Katie isn’t slowing down anytime soon. She swam in the International Swimming League’s inaugural season, representing DC Trident. And she also gives back outside of the pool, working with organizations that raise awareness for STEM education.

9. Simone Manuel

Sprinter Simone Manuel is the first African American female swimmer to win an Olympic medal in an individual event.

At the 2016 Olympics in Rio de Janeiro, Simone tied for first with 16-year-old Canadian Penny Oleksiak in the 100-meter freestyle, setting a new Olympic record of 52.70. She also won gold in the 4x100m medley relay, and silver in the 4x100m free relay.

Simone understands the importance of this milestone, and doesn’t take her position as a role model lightly. She uses her platform to educate people about the history of racial injustice in the US, both on the pool deck and off.

10. Jessica Long

Rounding out our list is 23-time Paralympic medalist Jessica Long. Jessica was born with fibular hemimelia, which required her legs to be amputated below the knee when she was 18 months old. 

Related: Watch our Interview with Jessica Long!

But that didn’t slow her down. At age 12, Jessica was the youngest athlete on the US Paralympic team, competing in the 2004 Paralympics in Athens. She won 3 gold medals, in the 100-meter freestyle, the 400-meter freestyle and the 4×100-meter freestyle relay.

She has gone on to win 10 more Paralympic gold medals, and she’s not stopping anytime soon.

Looking back, we have come so far since those first women’s Olympic swim races more than 120 years ago. And there’s still so much to achieve! 

What do you think about these amazing female swimmers? This is by no means an exhaustive list. We’d love to hear who your favorite female swimmer is. Let us know in the comments!

14 thoughts on “10 Female Swimmers Who Made History

  1. Janet Evans should have been on this list. She was the fastest female swimmer in the 400m, 800m, and 1500m during the entire 20th century! All of her world records occurred in 1988 and 1989. Her records in the above events were not broken until the 21st century 18-19 years later. She held the longest standing world record in woman swimming of all time! Janet should have been on this list.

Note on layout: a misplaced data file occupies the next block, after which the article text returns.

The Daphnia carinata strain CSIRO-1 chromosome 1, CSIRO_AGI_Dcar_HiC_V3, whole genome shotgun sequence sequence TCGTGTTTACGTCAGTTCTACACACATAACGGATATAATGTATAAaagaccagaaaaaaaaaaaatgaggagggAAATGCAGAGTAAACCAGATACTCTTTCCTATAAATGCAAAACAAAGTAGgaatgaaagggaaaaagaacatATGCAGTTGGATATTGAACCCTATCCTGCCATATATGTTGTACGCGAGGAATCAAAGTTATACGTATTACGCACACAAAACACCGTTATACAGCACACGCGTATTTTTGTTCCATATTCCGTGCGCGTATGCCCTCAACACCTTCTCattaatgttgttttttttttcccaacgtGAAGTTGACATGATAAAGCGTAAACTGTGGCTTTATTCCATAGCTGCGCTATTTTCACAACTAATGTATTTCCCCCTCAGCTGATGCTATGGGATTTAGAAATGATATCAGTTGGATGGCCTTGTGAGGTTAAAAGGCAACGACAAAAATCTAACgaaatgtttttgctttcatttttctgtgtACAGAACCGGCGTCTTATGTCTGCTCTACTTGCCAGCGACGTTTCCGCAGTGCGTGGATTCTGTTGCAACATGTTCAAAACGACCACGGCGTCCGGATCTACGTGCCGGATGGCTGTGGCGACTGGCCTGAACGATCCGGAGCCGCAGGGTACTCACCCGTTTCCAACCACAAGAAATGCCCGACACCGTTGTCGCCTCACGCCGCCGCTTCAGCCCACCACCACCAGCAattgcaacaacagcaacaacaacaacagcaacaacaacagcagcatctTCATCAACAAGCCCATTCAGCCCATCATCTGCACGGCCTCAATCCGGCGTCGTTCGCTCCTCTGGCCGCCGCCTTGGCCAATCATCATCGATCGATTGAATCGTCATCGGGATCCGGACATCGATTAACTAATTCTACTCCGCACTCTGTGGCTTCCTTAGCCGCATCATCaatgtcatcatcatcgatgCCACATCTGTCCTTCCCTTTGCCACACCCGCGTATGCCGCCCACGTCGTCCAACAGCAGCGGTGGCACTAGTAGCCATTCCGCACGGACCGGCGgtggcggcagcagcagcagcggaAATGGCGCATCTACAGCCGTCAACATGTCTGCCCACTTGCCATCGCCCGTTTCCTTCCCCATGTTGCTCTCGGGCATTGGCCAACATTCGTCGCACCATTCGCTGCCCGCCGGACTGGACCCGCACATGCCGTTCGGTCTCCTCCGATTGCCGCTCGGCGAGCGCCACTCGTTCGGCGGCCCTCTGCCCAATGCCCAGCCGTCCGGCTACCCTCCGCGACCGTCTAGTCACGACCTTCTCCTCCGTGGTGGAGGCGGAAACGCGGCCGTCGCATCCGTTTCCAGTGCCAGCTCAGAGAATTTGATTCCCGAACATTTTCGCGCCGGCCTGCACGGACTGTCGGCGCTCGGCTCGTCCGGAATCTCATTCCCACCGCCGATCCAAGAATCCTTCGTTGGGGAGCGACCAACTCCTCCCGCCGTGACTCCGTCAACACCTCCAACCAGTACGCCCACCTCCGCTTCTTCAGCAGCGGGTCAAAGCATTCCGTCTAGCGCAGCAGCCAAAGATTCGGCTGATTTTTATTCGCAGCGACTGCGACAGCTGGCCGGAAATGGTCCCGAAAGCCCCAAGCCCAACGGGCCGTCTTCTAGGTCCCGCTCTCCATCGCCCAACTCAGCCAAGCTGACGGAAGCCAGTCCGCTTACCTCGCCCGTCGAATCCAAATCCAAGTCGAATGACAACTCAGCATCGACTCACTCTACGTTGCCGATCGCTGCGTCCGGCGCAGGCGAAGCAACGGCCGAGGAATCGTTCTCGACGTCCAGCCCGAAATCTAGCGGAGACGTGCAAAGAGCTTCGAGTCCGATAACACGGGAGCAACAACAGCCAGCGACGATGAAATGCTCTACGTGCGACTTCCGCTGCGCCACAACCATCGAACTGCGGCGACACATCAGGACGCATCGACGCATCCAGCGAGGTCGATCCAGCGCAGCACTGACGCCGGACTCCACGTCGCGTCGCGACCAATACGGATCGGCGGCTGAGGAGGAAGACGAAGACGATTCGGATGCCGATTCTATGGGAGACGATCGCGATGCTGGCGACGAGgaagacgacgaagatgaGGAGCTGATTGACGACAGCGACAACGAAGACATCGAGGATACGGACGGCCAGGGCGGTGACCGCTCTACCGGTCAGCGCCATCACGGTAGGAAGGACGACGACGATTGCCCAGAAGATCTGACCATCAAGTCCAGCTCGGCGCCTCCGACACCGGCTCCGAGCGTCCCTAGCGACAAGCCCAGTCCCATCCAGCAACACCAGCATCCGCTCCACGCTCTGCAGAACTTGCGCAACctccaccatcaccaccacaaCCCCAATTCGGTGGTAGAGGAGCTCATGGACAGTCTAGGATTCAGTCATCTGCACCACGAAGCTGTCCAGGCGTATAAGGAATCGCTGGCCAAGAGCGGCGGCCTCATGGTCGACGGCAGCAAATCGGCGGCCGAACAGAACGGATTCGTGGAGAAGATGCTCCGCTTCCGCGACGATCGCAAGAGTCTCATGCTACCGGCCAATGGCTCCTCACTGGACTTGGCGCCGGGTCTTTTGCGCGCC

2. SHANE GOULD – the only swimmer ever – male or female – to simultaneously hold ALL world records from 100m – 1500m. No one will ever emulate that. Also the only female swimmer to win 3 golds with 3 world records.

  3. Sophie Pascoe, Pralympian swimmer from NZ. Competed in 3 Paralympics to date for 9 gold & 6 silver plus numerous world champs and Commonwealth Games medals.

  4. Yay to your top ten.
    And Donna would never mind that you missed her.
    What’s interesting she swam to the top pre Title 9 breaking all those barriers on her own. And what she later did for women in sports you really should do an interview with her.
    Best.

  5. Shelley Mann of the 1956 Melbourne Olympics. Stricken with polio, she took up swimming as therapy, and recovered well enough to set 16 national and world records and win two Olympic gold medals before retiring.

  6. Love this and learned a lot. I guess it’s a good thing that there are so many swimmers that Diana Nyad didn’t make the cut but she would have been the top of my list.

  7. Donna De Varona really should have been included as not only was she an Olympian at age 13, she was the main force behind Title 9 which changed the lives of women athletes after 1974 forever.